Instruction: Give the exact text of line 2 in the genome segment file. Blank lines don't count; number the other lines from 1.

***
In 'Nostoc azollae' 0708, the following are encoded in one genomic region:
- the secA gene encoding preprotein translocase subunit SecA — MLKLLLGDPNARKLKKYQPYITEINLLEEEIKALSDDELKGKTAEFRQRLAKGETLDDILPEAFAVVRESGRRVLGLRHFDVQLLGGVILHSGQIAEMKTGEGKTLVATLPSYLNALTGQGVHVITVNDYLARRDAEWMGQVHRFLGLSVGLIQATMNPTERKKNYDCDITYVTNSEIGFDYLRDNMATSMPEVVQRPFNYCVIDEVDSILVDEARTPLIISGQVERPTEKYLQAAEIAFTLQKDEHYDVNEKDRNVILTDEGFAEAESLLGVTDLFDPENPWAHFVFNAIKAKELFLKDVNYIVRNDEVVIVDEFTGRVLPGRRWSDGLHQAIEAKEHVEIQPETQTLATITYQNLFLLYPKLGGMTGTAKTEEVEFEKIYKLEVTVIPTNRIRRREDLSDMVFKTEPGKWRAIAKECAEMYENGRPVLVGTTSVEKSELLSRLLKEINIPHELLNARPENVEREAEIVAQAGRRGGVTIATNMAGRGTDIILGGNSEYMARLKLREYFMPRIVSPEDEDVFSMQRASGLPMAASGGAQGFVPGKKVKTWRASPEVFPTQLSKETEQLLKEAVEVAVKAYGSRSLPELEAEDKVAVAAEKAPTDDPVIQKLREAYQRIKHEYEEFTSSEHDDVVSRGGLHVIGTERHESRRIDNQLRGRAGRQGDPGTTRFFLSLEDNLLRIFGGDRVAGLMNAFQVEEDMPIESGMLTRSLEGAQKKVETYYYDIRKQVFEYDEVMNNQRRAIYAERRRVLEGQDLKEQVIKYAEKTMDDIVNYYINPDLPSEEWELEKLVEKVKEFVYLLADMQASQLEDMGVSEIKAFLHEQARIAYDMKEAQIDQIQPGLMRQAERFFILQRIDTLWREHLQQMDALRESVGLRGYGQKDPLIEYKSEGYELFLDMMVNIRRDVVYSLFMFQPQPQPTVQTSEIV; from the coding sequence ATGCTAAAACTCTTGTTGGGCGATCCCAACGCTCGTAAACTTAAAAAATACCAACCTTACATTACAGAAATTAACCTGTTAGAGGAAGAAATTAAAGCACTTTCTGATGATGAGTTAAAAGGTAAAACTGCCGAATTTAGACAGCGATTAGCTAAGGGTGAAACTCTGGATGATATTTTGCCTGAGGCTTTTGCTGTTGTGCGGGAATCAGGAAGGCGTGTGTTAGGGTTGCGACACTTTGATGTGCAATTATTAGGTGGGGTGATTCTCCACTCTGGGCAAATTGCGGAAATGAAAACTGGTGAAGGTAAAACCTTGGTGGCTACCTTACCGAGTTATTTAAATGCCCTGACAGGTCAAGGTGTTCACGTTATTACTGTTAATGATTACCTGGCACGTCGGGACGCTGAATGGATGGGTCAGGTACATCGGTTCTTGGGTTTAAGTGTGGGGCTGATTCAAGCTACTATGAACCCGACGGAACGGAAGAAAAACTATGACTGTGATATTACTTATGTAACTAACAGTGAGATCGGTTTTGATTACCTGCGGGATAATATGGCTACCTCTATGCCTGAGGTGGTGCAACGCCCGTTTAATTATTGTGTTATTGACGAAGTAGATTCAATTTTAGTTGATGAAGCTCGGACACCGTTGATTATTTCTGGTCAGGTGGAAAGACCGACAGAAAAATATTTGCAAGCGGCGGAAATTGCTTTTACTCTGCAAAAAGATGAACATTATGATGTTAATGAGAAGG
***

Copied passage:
- the secA gene encoding preprotein translocase subunit SecA — MLKLLLGDPNARKLKKYQPYITEINLLEEEIKALSDDELKGKTAEFRQRLAKGETLDDILPEAFAVVRESGRRVLGLRHFDVQLLGGVILHSGQIAEMKTGEGKTLVATLPSYLNALTGQGVHVITVNDYLARRDAEWMGQVHRFLGLSVGLIQATMNPTERKKNYDCDITYVTNSEIGFDYLRDNMATSMPEVVQRPFNYCVIDEVDSILVDEARTPLIISGQVERPTEKYLQAAEIAFTLQKDEHYDVNEKDRNVILTDEGFAEAESLLGVTDLFDPENPWAHFVFNAIKAKELFLKDVNYIVRNDEVVIVDEFTGRVLPGRRWSDGLHQAIEAKEHVEIQPETQTLATITYQNLFLLYPKLGGMTGTAKTEEVEFEKIYKLEVTVIPTNRIRRREDLSDMVFKTEPGKWRAIAKECAEMYENGRPVLVGTTSVEKSELLSRLLKEINIPHELLNARPENVEREAEIVAQAGRRGGVTIATNMAGRGTDIILGGNSEYMARLKLREYFMPRIVSPEDEDVFSMQRASGLPMAASGGAQGFVPGKKVKTWRASPEVFPTQLSKETEQLLKEAVEVAVKAYGSRSLPELEAEDKVAVAAEKAPTDDPVIQKLREAYQRIKHEYEEFTSSEHDDVVSRGGLHVIGTERHESRRIDNQLRGRAGRQGDPGTTRFFLSLEDNLLRIFGGDRVAGLMNAFQVEEDMPIESGMLTRSLEGAQKKVETYYYDIRKQVFEYDEVMNNQRRAIYAERRRVLEGQDLKEQVIKYAEKTMDDIVNYYINPDLPSEEWELEKLVEKVKEFVYLLADMQASQLEDMGVSEIKAFLHEQARIAYDMKEAQIDQIQPGLMRQAERFFILQRIDTLWREHLQQMDALRESVGLRGYGQKDPLIEYKSEGYELFLDMMVNIRRDVVYSLFMFQPQPQPTVQTSEIV; from the coding sequence ATGCTAAAACTCTTGTTGGGCGATCCCAACGCTCGTAAACTTAAAAAATACCAACCTTACATTACAGAAATTAACCTGTTAGAGGAAGAAATTAAAGCACTTTCTGATGATGAGTTAAAAGGTAAAACTGCCGAATTTAGACAGCGATTAGCTAAGGGTGAAACTCTGGATGATATTTTGCCTGAGGCTTTTGCTGTTGTGCGGGAATCAGGAAGGCGTGTGTTAGGGTTGCGACACTTTGATGTGCAATTATTAGGTGGGGTGATTCTCCACTCTGGGCAAATTGCGGAAATGAAAACTGGTGAAGGTAAAACCTTGGTGGCTACCTTACCGAGTTATTTAAATGCCCTGACAGGTCAAGGTGTTCACGTTATTACTGTTAATGATTACCTGGCACGTCGGGACGCTGAATGGATGGGTCAGGTACATCGGTTCTTGGGTTTAAGTGTGGGGCTGATTCAAGCTACTATGAACCCGACGGAACGGAAGAAAAACTATGACTGTGATATTACTTATGTAACTAACAGTGAGATCGGTTTTGATTACCTGCGGGATAATATGGCTACCTCTATGCCTGAGGTGGTGCAACGCCCGTTTAATTATTGTGTTATTGACGAAGTAGATTCAATTTTAGTTGATGAAGCTCGGACACCGTTGATTATTTCTGGTCAGGTGGAAAGACCGACAGAAAAATATTTGCAAGCGGCGGAAATTGCTTTTACTCTGCAAAAAGATGAACATTATGATGTTAATGAGAAGG